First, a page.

An attitude indicator (AI), also known as gyro horizon or artificial horizon, is an instrument used in an aircraft to inform the pilot of the orientation of the aircraft relative to earth. It indicates pitch (fore and aft tilt) and bank or roll (side to side tilt) and is a primary instrument for flight in instrument meteorological conditions. Attitude indicators also have significant application under visual flight rules, though some light aircraft do not have them installed.
The essential components of the indicator are:
- "miniature wings", horizontal lines with a dot between them representing the actual wings and nose of the aircraft.
- the center horizon bar separating the two halves of the display, with the top half usually blue in color to represent sky and the bottom half usually dark to represent earth.
- degree marks representing the bank angle. They run along the rim of the dial. On a typical indicator, the first 3 marks on both sides of the center mark are 10 degrees apart. The next is 60 degrees and the mark in the middle of the dial is 90 degrees.
If the symbolic aircraft dot is above the horizon line (blue background) the aircraft is nose up. If the symbolic aircraft dot is below the horizon line (brown background) the aircraft is nose down. When the dot and wings are on the horizon line, the aircraft is in level flight. Because it is the horizon that moves up and down and turns, while the symbolic aircraft is fixed relative to the rest of the instrument panel, trainees get confused; a standard corrective given by flight instructors is "Fly the little airplane, not the horizon." A 45 degree bank turn is made by placing the indicator equidistant between the 30 and 60 degree marks. The pitch angle is relative to the ground, which is not as helpful as knowing the angle of attack of the wing, a much more critical measure of performance. The pilot must infer the total performance by using other instruments such as the airspeed indicator, altimeter, vertical speed indicator, and power instruments, e.g. an engine tachometer. "Performance = Attitude + Power". Most Russian-built aircraft have a somewhat different design. The background display is colored as in a Western instrument, but moves up and down only to indicate pitch. A symbol representing the aircraft (which is fixed in a Western instrument) rolls left or right to indicate bank angle. It was proposed that a hybrid version of the Western and Russian artificial horizon systems to be developed that would be more intuitive than either.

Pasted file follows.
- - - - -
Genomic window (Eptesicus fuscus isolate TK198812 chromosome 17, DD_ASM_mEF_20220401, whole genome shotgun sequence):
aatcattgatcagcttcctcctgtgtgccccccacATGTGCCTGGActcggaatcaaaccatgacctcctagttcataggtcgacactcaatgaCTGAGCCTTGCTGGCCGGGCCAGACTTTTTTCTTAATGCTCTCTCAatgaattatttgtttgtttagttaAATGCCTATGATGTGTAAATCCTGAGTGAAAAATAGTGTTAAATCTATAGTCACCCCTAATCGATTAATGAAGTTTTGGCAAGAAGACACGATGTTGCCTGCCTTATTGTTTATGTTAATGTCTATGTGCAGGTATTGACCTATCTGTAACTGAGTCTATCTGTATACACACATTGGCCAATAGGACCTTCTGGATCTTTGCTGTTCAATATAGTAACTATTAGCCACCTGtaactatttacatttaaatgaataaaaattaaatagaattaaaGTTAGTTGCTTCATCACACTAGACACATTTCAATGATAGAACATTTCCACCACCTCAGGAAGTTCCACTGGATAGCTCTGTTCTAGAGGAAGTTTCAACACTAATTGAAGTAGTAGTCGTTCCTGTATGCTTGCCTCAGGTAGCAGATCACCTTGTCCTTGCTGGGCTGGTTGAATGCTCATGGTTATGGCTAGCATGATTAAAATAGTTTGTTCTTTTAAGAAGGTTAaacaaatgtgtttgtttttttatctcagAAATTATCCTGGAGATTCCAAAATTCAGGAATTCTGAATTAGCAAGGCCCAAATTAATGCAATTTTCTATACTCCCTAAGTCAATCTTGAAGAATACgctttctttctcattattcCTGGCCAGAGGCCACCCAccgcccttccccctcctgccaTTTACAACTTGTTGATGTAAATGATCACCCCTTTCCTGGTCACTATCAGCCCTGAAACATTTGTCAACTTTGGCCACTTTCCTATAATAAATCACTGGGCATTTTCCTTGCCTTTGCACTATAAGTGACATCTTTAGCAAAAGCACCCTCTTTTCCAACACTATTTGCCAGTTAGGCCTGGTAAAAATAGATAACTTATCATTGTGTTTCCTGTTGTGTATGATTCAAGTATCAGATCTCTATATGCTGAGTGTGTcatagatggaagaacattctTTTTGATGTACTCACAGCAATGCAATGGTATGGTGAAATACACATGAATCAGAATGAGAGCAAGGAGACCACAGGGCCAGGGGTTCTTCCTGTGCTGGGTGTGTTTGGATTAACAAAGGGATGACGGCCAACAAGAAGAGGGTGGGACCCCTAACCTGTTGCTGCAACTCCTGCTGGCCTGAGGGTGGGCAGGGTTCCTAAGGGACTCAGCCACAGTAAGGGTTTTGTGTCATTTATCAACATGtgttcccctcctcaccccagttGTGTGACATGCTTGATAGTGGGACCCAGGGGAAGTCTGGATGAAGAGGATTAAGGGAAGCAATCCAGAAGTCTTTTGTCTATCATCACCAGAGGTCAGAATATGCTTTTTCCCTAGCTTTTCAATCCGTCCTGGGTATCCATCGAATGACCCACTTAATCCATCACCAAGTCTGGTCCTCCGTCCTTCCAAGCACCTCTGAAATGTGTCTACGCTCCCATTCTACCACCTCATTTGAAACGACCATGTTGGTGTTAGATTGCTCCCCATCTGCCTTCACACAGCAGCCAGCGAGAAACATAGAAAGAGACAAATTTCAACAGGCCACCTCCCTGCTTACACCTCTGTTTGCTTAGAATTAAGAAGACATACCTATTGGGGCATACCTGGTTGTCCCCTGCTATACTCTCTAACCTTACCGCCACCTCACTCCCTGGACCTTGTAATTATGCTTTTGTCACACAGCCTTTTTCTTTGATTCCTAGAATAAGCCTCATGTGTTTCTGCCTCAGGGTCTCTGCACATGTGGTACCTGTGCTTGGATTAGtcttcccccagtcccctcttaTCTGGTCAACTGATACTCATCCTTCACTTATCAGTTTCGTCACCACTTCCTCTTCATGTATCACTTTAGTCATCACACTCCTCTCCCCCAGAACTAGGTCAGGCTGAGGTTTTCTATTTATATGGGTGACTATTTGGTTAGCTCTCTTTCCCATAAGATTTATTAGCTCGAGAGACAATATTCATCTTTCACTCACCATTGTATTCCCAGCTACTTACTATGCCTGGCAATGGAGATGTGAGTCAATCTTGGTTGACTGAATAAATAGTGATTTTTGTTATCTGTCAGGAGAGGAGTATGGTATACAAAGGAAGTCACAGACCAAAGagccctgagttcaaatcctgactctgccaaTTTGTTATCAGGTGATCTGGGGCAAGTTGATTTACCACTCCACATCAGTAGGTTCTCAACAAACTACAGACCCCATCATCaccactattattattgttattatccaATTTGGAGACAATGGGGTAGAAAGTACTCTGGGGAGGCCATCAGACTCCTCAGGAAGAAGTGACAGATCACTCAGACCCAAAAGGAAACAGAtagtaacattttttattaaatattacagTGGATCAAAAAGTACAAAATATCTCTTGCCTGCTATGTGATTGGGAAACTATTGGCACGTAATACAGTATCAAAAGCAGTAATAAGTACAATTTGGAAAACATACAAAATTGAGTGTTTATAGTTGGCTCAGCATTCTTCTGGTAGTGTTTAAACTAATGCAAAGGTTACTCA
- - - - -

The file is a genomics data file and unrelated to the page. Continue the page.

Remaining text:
Attitude indicators use a gyroscope (powered via vacuum pump or electrical motor) to establish an inertial platform. The gyroscope is geared to a display that has two dimensions of freedom, simultaneously displaying pitch and bank. The display may be colored to indicate the horizon as the division between the two colored segments (typically blue for sky and brown for ground), and is intended to be intuitive to use. The actual bank angle is calibrated around the circumference of the instrument. The pitch angle is indicated by a series of calibration lines, each representing 5° or 10° of pitch depending on design. The Artificial Horizon has turning errors when turning through 090 and 270 degrees, and it has no turning errors when turning through 180 and 000 degrees. For example, when turning through 090 degrees the Artificial Horizon will show nose up and bank angle too low. When turning through 180 degrees it will show nose up and bank angle correct. Some attitude indicators can only tolerate a specific range of bank angles. If the aircraft rolls too steeply — while performing aerobatics, for example — the attitude indicator can "tumble" (or "topple") and become temporarily unusable. For this reason, some attitude indicators are fitted with a "cage" (a device to restore the gyroscope to an erect position). Most modern attitude indicators slowly re-erect back to level after a tumble. Others do not tumble at all. Attitude and Heading Reference Systems (AHRS) are able to provide three-axis information that can be shared with multiple devices in the aircraft, such as "glass cockpit" primary flight displays (PFDs). AHRS have been proven to be highly reliable and are in wide use in commercial and business aircraft. Recent advances in MEMS manufacturing have brought the price of FAA-certified AHRS down to less than $15,000,[when?] making them practical for general aviation aircraft. With most AHRS systems, if an aircraft's AIs have failed there will be a standby AI located in the center of the instrument panel, where other standby basic instruments such as the airspeed indicator and the attitude indicator are also available. These mostly mechanical standby instruments may be available even if the electronic flight instruments fail, though the standby attitude indicator is electrically driven and will, after a short time, fail if electrical power to it fails.
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